How do you keep your readers reading? We have put together 10 cliffhangers you can use in your writing to get readers to turn the page.
Have you read a book you feel compelled to carry on reading? You know the kind of book I’m talking about – a gripping read. You read it past your bedtime and during your lunch breaks. You read it because you want to not only know what happens next, but you also wonder what is really going on.
Chances are the author is using a series of cliffhangers to keep you interested.
What Is A Cliffhanger?
According to Oxford Dictionaries it is ‘a dramatic and exciting ending to an episode of a serial, leaving the audience in suspense and anxious not to miss the next episode’.
The term itself originated with a Thomas Hardy serial when one of his protagonists, Henry Knight, was left hanging off a cliff.
Writers use cliffhangers as a literary device at the end of scenes, chapters, and books. These end without the questions raised being resolved. The reader has to carry on reading to find out what happens.
The History Of Cliffhangers
One of the most famous examples of using cliffhangers can be found in One Thousand and One Nights. Scheherazade tells a series of stories to the king for 1,001 nights, ending each on a cliffhanger, to save herself from execution.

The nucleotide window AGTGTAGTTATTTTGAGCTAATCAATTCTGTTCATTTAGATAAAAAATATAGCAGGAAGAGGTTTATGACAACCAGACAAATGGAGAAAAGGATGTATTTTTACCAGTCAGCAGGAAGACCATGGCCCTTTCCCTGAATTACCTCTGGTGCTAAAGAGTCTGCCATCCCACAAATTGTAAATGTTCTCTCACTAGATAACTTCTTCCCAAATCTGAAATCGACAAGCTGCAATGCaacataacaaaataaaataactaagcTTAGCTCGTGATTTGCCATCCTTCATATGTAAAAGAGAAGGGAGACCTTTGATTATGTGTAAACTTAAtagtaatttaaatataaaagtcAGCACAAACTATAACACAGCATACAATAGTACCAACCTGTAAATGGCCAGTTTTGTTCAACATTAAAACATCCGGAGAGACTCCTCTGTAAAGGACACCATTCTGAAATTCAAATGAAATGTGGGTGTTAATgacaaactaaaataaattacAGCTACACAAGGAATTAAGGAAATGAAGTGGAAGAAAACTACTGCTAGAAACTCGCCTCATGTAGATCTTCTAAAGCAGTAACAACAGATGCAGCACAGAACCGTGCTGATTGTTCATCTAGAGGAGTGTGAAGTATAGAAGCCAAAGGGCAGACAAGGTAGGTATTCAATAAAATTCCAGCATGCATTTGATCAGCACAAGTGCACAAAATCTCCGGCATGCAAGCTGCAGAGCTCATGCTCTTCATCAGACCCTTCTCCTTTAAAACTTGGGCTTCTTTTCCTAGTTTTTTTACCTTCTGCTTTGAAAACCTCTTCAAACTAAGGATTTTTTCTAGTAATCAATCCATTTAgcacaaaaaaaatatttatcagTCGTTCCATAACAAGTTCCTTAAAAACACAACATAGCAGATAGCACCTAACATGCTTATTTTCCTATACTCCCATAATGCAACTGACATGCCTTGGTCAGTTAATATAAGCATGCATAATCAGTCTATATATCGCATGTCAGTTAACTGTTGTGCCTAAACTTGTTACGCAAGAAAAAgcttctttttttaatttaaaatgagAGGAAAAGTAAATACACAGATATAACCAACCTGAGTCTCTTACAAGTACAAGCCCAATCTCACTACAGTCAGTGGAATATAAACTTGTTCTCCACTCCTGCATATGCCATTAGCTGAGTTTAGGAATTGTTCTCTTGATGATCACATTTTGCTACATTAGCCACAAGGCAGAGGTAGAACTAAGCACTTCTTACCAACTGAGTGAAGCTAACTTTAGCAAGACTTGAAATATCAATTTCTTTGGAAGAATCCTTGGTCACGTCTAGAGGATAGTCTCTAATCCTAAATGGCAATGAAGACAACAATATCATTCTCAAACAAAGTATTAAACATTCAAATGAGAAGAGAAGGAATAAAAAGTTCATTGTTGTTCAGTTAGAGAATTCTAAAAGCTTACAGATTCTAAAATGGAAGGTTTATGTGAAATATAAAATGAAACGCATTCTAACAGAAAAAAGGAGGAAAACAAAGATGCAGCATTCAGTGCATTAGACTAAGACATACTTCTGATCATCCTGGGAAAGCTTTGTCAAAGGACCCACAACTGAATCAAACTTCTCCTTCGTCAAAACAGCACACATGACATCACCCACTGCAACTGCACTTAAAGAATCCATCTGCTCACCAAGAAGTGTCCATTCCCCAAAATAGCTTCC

They were also an important element of Victorian serial novels, including those by Charles Dickens, a pioneer of the serial publication of narrative fiction.
Television series are notorious for ending seasons on major cliffhangers. The most famous example was the ‘Who Shot JR Ewing?’ ending in Dallas.
Modern writers are using this device more often because readers can easily be tempted away from books. Instead of ending each scene satisfactorily, it has become quite commonly used to prolong suspense.
Cliffhangers are great for pacing. They are the clickbait that get the reader to turn the page. James Patterson has used this technique successfully using short chapters that end without major resolutions.
10 Cliffhangers That Make Readers Turn The Page
1. An Unanswered Question
This is the most common cliffhanger. Ask a provocative question or make sure that the one that started the scene is still unanswered.
2. A Loss
3. Dangle A Carrot
Show the character – protagonist or antagonist – that something he or she wants desperately is there, but out of reach.
4. A Glimmer Of Hope
A pronouncement is made that something something that is needed, new, different, or exciting will happen soon.
5. A Physical Threat
Put the character, or somebody that he or she loves (love interest) in immediate danger. If you have created empathy between your readers and your character, they have to carry on reading.
6. A Sense Of Foreboding
7. A Ticking Clock
End with a sense of urgency. A deadline has to be met.
8. An Accident
This can be a physical accident or a slip of the tongue. Set off an alarm. Reveal a secret. Break a leg.
9. Unexpected News
This includes any important information, or even a person, that shows up unexpectedly. End a scene with the protagonist receiving devastating news
10. An Unmade Decision
A character has a decision that needs to be made.
TIP: If you want help with your elements of fiction, buy The Novel Writing Exercises Workbook.
© Amanda Patterson
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